Shop Smart Sho…

March 28th, 2018 at 12:39 PM ^

I would hazard to guess that US Soccer needs to learn the same lesson that USTA learned when it comes to working with colleges. Unless the player in question is a generational abberation, you're better off nudging them toward spending at least some time in college. If for nothing else the social growth that occurs and the physical training they'll get at big D1 schools.

Colleges shouldn't be relied upont to develop the very top end of the talent pool, but they're better equipped to train the athletes that make up the bulk of the playing base. College soccer coaches just need to be approached and supported as equals by the national organizing body to make it a more interconnected system.

Needs

March 28th, 2018 at 1:07 PM ^

That article makes a very good case that the NCAA can facilitate that process by changing the schedule so that soccer doesn't shoehorn 25 games into the fall, which seems to have really negative consequences on players' health and development. (It should also change the stupid substitution rules so that college soccer has the same rules as every other high level competition).

jbrandimore

March 28th, 2018 at 2:38 PM ^

Unlimitied substitution should be the US standard for all levels of soccer all the way to professional.

One reason normal sports fans find soccer so utterly boring is the players have to stand around and conserve energy to make it the whole 90 minutes.

Hockey style substitutions would add energy, excitment and scoring the game, and the fan base would grow.

Before you get all "soccer elite" on me, think for a moment where the 3 point FG in basketball came from? The elimination of the two line offsides in hockey? 

Sometimes sports rules innovations that originate in countries outside of a sports' core geographic base end up getting adopted worldwide, and the sport is better for it.

 

stephenrjking

March 28th, 2018 at 3:14 PM ^

Agree completely. Further, if the US tried something this radical it would set their international game back considerably by developing players for a system that they can't use outside of North America. It would be like the Big Ten going to flag football only; might be entertaining in conference, but the players developed would rarely have any chance in the NFL.

Needs

March 28th, 2018 at 3:29 PM ^

Unlimited substitution harms the game in two distinct ways.

1. Unlimited substitution hurts college soccer players vis a vis players in other venues who don't play with it. This seems self-evident, but i'll spell out how it manifests itself. On of the common most criticism of US players is that they're tactically naive. College soccer players never learn how to maintain tactical shape while conserving energy (which isn't about standing around but about making choices about expending limited energy and still being in position to play). They also don't learn tactical adaptation, since coaches are more apt to substitute if a particular problem arises rather than teaching players to figure out what's going on and adapt on their own.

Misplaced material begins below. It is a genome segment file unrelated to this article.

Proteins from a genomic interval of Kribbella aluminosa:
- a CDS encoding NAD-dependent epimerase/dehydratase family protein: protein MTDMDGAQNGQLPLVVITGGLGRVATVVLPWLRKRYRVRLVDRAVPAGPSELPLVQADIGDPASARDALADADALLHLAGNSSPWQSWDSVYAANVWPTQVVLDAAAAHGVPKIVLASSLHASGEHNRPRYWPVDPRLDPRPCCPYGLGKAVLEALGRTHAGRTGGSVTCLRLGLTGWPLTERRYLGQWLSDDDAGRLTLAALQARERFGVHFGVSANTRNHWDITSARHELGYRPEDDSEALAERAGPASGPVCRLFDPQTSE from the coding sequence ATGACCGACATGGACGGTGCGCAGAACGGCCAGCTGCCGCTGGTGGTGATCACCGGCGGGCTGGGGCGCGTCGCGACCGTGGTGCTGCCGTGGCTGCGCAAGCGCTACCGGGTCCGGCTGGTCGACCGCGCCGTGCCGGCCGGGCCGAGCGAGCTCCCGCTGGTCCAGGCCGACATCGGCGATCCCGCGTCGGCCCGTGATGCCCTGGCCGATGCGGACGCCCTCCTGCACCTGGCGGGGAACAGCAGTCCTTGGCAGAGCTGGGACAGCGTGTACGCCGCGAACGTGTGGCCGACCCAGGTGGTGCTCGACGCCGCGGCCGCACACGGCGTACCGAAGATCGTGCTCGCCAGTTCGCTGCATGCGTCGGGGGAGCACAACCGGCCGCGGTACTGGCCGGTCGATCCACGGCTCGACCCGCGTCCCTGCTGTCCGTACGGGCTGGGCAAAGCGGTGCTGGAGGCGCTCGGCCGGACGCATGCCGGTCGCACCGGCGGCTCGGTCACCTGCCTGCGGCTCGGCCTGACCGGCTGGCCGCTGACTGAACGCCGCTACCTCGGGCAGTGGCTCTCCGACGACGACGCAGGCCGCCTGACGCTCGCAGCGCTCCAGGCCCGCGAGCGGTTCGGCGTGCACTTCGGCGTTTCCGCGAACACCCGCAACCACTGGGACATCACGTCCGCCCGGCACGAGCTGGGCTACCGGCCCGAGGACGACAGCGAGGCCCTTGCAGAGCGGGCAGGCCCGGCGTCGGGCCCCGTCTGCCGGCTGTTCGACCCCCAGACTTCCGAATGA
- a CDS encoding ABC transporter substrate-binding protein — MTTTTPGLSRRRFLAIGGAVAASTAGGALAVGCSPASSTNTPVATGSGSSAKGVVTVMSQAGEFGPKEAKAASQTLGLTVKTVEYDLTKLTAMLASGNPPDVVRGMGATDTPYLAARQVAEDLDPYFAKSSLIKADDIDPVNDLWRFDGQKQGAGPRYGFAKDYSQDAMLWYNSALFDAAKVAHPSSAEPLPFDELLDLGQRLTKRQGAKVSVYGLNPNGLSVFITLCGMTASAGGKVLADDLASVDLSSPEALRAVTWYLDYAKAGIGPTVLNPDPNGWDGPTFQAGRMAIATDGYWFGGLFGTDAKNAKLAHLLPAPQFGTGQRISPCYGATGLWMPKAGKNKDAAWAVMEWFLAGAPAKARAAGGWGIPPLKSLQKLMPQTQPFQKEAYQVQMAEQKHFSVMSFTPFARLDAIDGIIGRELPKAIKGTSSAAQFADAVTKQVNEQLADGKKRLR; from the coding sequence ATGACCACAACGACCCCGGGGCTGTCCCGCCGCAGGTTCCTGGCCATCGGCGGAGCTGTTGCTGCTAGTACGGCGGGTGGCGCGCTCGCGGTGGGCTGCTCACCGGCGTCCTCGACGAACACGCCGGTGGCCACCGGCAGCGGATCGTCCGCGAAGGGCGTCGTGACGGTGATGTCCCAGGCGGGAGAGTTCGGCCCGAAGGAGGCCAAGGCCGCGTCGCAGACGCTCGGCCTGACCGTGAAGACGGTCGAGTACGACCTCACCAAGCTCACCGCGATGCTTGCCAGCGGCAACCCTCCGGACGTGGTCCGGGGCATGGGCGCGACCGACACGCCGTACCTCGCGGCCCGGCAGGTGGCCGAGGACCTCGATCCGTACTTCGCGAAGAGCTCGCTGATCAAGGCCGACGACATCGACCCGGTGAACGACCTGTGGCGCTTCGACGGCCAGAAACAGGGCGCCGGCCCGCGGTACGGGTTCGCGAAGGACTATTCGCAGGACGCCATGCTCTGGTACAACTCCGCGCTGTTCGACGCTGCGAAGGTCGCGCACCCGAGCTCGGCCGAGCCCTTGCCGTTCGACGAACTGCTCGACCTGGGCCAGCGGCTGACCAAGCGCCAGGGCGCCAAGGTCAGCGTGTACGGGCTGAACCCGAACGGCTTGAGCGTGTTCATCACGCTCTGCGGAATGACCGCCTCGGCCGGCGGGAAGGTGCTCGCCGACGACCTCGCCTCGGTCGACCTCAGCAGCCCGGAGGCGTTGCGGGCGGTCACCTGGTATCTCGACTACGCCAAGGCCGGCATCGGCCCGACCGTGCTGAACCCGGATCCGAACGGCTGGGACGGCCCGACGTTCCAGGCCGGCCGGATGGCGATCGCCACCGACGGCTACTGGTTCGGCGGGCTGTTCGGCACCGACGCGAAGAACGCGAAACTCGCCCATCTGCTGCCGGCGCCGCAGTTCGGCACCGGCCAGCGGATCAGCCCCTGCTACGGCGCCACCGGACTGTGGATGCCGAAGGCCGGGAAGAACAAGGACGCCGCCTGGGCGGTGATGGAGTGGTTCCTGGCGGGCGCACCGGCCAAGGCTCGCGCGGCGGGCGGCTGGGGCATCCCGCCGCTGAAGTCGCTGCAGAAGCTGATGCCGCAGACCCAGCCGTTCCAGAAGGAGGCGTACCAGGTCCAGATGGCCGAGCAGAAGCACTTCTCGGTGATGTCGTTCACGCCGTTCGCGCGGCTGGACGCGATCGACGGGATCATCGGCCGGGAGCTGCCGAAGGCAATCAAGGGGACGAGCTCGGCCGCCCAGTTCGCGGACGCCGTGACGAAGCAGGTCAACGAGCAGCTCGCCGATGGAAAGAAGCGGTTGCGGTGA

2. It also hurts the game itself. College soccer is largely played (and those who go to games know this is true) using tactics that emphasize aggressive pressing and very direct play. On its face, this sounds exciting, but it's anything but. The hockey equivalent is dumping the puck and trying to win the puck in the corners. Certainly a part of the sport but not the most skillful or interesting. Hockey would be far less interesting if this was the primary strategy that teams used. But that's what unlimited subs do for college soccer. Studies have shown that NCAA soccer has worse passing stats than MLS (obviously, and one can only wonder what this would look like in comparison to a top 5 league) but, more importantly, the gap widens enormously in the second half. (see chart below) NCAA teams in the second half average 45 passes every 15 minutes, about one-third of what you'll see in a single build up at higher leagues. The passing stats goes down because unlimited substitution means that the most skillfull players (who stay on the field the longest) are playing with an energy deficit vs. the players who are frequently subsituted, therefore, there's much less space to play in, and teams are apt to just lump the ball forward into the mixer in the penalty box.

 

Tex_Ind_Blue

March 28th, 2018 at 7:04 PM ^

Aha. Now that you have pointed out that rolling substitution will hurt the game, FIFA will surely bring it to every level of play. 

Frivolity aside, US market is still a huge unpenetrated market for FIFA. So if they want to get a foothold in this market, they will do everything they can and then some to tweak the game to appeal to the US market. 

All these games are entertainment. Every day new forms of entertainment are coming to fore. There are more things a human can do in the 24 hours. So the existing forms of entertainment are fighting for time with newer forms of entertainments.

Even though the fans may not like it, even though the purists won't like it, every game will change to suit the times. Either that or it will get stale and die. 

Shop Smart Sho…

March 28th, 2018 at 1:31 PM ^